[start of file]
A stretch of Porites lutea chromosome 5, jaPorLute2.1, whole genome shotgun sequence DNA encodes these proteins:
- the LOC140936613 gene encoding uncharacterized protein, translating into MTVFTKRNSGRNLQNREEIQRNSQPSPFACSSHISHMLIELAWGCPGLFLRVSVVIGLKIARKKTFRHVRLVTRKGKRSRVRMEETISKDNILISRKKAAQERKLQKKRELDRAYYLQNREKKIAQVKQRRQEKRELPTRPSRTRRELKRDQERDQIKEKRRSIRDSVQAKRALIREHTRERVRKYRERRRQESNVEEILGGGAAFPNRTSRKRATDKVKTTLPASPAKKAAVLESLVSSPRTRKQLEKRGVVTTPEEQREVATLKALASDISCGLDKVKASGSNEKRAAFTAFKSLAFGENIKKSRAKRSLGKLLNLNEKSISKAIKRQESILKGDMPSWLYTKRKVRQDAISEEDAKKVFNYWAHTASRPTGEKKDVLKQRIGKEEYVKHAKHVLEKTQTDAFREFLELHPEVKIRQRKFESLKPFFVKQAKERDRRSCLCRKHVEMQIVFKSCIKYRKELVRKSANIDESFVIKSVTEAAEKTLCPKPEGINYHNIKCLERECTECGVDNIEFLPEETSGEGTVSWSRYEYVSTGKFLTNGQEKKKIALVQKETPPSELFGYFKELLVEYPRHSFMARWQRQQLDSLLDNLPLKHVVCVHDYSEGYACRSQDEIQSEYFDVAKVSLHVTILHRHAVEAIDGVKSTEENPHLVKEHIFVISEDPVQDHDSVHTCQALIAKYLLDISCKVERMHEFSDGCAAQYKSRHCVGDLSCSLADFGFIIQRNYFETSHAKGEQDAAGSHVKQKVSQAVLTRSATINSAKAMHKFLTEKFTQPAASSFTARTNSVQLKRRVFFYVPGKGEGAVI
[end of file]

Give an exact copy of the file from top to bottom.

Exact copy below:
A stretch of Porites lutea chromosome 5, jaPorLute2.1, whole genome shotgun sequence DNA encodes these proteins:
- the LOC140936613 gene encoding uncharacterized protein, translating into MTVFTKRNSGRNLQNREEIQRNSQPSPFACSSHISHMLIELAWGCPGLFLRVSVVIGLKIARKKTFRHVRLVTRKGKRSRVRMEETISKDNILISRKKAAQERKLQKKRELDRAYYLQNREKKIAQVKQRRQEKRELPTRPSRTRRELKRDQERDQIKEKRRSIRDSVQAKRALIREHTRERVRKYRERRRQESNVEEILGGGAAFPNRTSRKRATDKVKTTLPASPAKKAAVLESLVSSPRTRKQLEKRGVVTTPEEQREVATLKALASDISCGLDKVKASGSNEKRAAFTAFKSLAFGENIKKSRAKRSLGKLLNLNEKSISKAIKRQESILKGDMPSWLYTKRKVRQDAISEEDAKKVFNYWAHTASRPTGEKKDVLKQRIGKEEYVKHAKHVLEKTQTDAFREFLELHPEVKIRQRKFESLKPFFVKQAKERDRRSCLCRKHVEMQIVFKSCIKYRKELVRKSANIDESFVIKSVTEAAEKTLCPKPEGINYHNIKCLERECTECGVDNIEFLPEETSGEGTVSWSRYEYVSTGKFLTNGQEKKKIALVQKETPPSELFGYFKELLVEYPRHSFMARWQRQQLDSLLDNLPLKHVVCVHDYSEGYACRSQDEIQSEYFDVAKVSLHVTILHRHAVEAIDGVKSTEENPHLVKEHIFVISEDPVQDHDSVHTCQALIAKYLLDISCKVERMHEFSDGCAAQYKSRHCVGDLSCSLADFGFIIQRNYFETSHAKGEQDAAGSHVKQKVSQAVLTRSATINSAKAMHKFLTEKFTQPAASSFTARTNSVQLKRRVFFYVPGKGEGAVI